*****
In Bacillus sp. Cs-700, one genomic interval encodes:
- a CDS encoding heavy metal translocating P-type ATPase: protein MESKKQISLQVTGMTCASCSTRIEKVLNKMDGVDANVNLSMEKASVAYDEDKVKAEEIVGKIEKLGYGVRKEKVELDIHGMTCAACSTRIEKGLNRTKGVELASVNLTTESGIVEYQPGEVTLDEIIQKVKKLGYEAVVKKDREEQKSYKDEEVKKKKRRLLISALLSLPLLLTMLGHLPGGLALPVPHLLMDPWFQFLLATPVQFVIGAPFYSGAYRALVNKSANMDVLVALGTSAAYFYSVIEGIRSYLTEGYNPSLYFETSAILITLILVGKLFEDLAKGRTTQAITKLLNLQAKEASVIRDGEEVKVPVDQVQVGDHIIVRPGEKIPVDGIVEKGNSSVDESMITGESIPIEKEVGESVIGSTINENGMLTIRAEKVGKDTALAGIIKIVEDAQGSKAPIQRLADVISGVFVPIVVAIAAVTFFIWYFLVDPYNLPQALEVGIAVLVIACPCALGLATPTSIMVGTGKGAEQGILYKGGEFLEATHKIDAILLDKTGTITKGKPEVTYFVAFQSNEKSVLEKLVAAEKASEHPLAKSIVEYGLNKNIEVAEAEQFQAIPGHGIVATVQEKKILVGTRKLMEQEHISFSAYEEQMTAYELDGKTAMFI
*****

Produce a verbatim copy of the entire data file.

In Bacillus sp. Cs-700, one genomic interval encodes:
- a CDS encoding heavy metal translocating P-type ATPase: protein MESKKQISLQVTGMTCASCSTRIEKVLNKMDGVDANVNLSMEKASVAYDEDKVKAEEIVGKIEKLGYGVRKEKVELDIHGMTCAACSTRIEKGLNRTKGVELASVNLTTESGIVEYQPGEVTLDEIIQKVKKLGYEAVVKKDREEQKSYKDEEVKKKKRRLLISALLSLPLLLTMLGHLPGGLALPVPHLLMDPWFQFLLATPVQFVIGAPFYSGAYRALVNKSANMDVLVALGTSAAYFYSVIEGIRSYLTEGYNPSLYFETSAILITLILVGKLFEDLAKGRTTQAITKLLNLQAKEASVIRDGEEVKVPVDQVQVGDHIIVRPGEKIPVDGIVEKGNSSVDESMITGESIPIEKEVGESVIGSTINENGMLTIRAEKVGKDTALAGIIKIVEDAQGSKAPIQRLADVISGVFVPIVVAIAAVTFFIWYFLVDPYNLPQALEVGIAVLVIACPCALGLATPTSIMVGTGKGAEQGILYKGGEFLEATHKIDAILLDKTGTITKGKPEVTYFVAFQSNEKSVLEKLVAAEKASEHPLAKSIVEYGLNKNIEVAEAEQFQAIPGHGIVATVQEKKILVGTRKLMEQEHISFSAYEEQMTAYELDGKTAMFI